Cloud Services – This threat should not be viewed as a dismissal of the “cloud offload” approach. Cloud-based resources are necessary for handling caching, data indexing and other key functions in the mobile paradigm. However, it serves as a warning that these dedicated cloud-based resources cannot be considered part of a walled garden that includes the associated mobile app. The resource’s entry point must be protected against attackers. Layer 7’s SecureSpan Mobile Access Gateway is an ideal choice for this access control, as it uses identity-based measures to ensure that only requests from legitimate sources are serviced.

Web-Based Resources – Although the backend Web resource was not exploited in this scenario, the study is a reminder that the topology of the mobile Web is changing and increasing in complexity. P2P app-to-API connections cannot be assumed and therefore inbound API calls cannot be implicitly trusted. API access must be controlled and the SecureSpan API Proxy is a leading solution for this purpose.

To sum up, this is a legitimate threat but not a reason to abandon the use of cloud-based resources for mobile app optimization. Be aware of the threats, employ the mitigations and then you can continue to enjoy the exciting growth of the mobile Web.

October 12th, 2012

Dispatches from NY
Don’t be a Control Freak

Interop New YorkA week back, I had the privilege of joining some industry peers at New York’s Interop conference, to discuss trends in enterprise mobility. Each of the companies represented a sub-segment of the mobility space. We had a big data company, an MDM vendor, a client virtualization company and me representing the MBaaS wing. Each presenter made a case for why their sub-segment is essential to enabling the mobile enterprise.

Not surprisingly, they all emphasized their security and management credentials as being central to their value propositions. Each vendor took a different approach to protecting the welfare of the enterprise but in the end, we all promised we could defend organizations against risk, both technological and financial. What we neglected to mention, I realized afterwards, was that a little risk is sometimes good.

Don’t get me wrong, security is something I take seriously. We at Layer 7 guard some of the most sensitive government and commercial APIs against cyber attack and misuse. But there is a downside to an unbalanced emphasis on insecurity – and that is fear. Some fear ensures prudence. Too much fear can arrest the progress of whole industries.

In a few short years, smart mobile devices have completely transformed how we communicate, socialize, shop and get entertained. Almost overnight, an economy has grown up around mobile apps. This same app explosion is poised to change how enterprises function, by completely un-tethering employees, while providing a way for companies to reach their customers beyond the PC and TV. But to get there, enterprises will have to encourage app innovation and the only way to achieve that is by opening up.

Now, no one says that opening up needs to be a foolhardy effort. Opening up data and applications to mobile apps needs to be done in a guarded and prudent manner. But in all the talk around mobile security, it’s important not to stifle innovation around mobile development. Security has to go hand-in-hand with connectivity.

August 7th, 2012

Using WebSockets – Part 1: Minding the Gates

HTML 5 and WebSocketOne of the most exciting features introduced with HTML5 was support for WebSockets. The WebSocket protocol has been through a lot of churn over the last two years, with browser vendors desperately trying to keep pace with changes in the specification. Thankfully, the standard has now become stable enough to be utilized in enterprise projects.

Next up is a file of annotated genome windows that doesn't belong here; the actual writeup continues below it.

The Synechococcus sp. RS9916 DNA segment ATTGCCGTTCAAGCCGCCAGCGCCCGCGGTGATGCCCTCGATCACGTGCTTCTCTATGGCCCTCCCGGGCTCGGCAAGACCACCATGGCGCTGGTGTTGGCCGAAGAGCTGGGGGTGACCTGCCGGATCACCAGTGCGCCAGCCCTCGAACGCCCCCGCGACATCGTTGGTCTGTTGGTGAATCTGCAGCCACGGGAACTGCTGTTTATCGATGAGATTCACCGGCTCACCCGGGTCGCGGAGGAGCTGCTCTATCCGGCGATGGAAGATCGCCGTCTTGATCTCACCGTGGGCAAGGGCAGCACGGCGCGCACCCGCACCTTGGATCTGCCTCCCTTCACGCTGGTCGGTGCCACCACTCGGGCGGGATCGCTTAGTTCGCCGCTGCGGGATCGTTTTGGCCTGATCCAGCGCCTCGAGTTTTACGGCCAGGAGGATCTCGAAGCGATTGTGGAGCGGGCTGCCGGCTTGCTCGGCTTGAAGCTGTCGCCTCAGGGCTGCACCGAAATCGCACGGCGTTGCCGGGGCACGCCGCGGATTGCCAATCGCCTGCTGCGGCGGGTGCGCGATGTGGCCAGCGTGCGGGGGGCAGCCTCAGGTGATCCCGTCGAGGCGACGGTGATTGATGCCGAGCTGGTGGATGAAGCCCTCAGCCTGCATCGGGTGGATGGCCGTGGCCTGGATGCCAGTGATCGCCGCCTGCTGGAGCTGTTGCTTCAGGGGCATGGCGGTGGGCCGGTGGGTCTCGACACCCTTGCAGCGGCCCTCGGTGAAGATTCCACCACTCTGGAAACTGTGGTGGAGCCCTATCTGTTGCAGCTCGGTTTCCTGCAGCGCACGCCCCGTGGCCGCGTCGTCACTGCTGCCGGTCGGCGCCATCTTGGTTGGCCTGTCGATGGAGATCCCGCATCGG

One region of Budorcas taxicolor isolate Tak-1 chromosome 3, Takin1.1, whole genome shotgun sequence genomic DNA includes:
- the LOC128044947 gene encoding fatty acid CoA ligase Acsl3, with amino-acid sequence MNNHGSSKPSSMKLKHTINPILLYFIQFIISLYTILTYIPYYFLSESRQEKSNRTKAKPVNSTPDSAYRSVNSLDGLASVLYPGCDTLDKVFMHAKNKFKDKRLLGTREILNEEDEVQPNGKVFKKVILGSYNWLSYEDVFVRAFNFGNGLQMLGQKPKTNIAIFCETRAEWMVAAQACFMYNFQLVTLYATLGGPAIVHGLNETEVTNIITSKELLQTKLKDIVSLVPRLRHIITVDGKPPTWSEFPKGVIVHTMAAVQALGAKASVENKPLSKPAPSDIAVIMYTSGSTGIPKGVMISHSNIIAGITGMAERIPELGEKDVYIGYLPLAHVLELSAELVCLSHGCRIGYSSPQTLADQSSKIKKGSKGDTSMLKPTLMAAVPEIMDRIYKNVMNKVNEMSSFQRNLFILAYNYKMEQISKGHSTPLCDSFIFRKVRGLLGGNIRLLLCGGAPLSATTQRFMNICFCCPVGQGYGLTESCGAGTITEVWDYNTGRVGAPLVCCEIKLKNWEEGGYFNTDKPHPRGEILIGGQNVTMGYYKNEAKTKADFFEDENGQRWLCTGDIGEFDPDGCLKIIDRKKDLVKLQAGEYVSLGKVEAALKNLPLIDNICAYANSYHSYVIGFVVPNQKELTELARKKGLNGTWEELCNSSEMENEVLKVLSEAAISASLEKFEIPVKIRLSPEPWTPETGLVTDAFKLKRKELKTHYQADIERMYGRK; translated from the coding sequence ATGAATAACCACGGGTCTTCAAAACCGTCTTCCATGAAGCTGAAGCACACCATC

The beauty the WebSocket protocol is that it lets an application seamlessly move from an HTTP/Web-based flow into a socket-based conversation and then back to a Web-based flow. In this way, it allows Web- and mobile-based applications to easily move from the traditional request-reply HTTP world into new forms of full-duplex, bi-directional communication.

We’ve seen a similar evolution in the past within the message-oriented middleware world. With the emergence of SOA and API, enterprises realized they needed new ways of moving data around and middleware technologies emerged that facilitated the movement of data in ways that were not possible with existing request-reply synchronous messaging infrastructures.

Traditionally, Web and mobile applications had to work hard in order to send or receive real-time data. Now, developers can use WebSocket to move data up and down the communication channel quickly and efficiently. This is like moving from an email client that requires you to constantly check for new mail to one that instantly alerts you when a new email arrives.

This style of communication will provide enormous benefits for applications that require messages to be passed quickly between the client and server.  Architects will have an easier time building applications with real-time messaging requirements, opening the door to some very intriguing solution designs.  Targeted notification systems, more-responsive UIs and even complex architectures such as massive grid networks built on top of the Web will be much easier to implement properly.

But, what’s missing from the WebSocket story is an effective way of minding the gates. The “black hat” guys already see WebSockets as representing a new attack surface, so organizations that are serious about providing reliable, scalable solutions will require some form of Gateway on the server side, to guard against security breaches.

To address WebSocket security, a Gateway must be able to enforce SSL handshakes, limit the number of connection requests, protect against payload injection attacks and enforce strong authentication methods – the same set of attack vectors that exist for SOAP/XML Web services and REST/JSON APIs.

That’s why I’m particularly excited about Layer 7′s recently-announced SecureSpan Mobile Access Gateway product. The Mobile Access Gateway extends Layer 7’s industry-leading technology for SOA and API in order to address mobile-specific concerns – and it includes a very secure WebSocket implementation.

In addition to the security benefits, the Gateway can be used to enrich or filter data in real-time. This opens the door to a new set of compelling use cases that includes data auditing, image watermarking and blacklist filtering – possibilities intriguing enough to stand on their own as justifications for implementing a WebSocket Gateway.

So, we’ve discussed what the WebSocket protocol is and why it’s so important to keep WebSockets secure. But how does all this fit into the exciting world of APIs that we’ve been focusing on in many of our recent blog posts? Our Principal API Architect Mike Admundsen will tackle this question next week, in our continuing series on this very important protocol.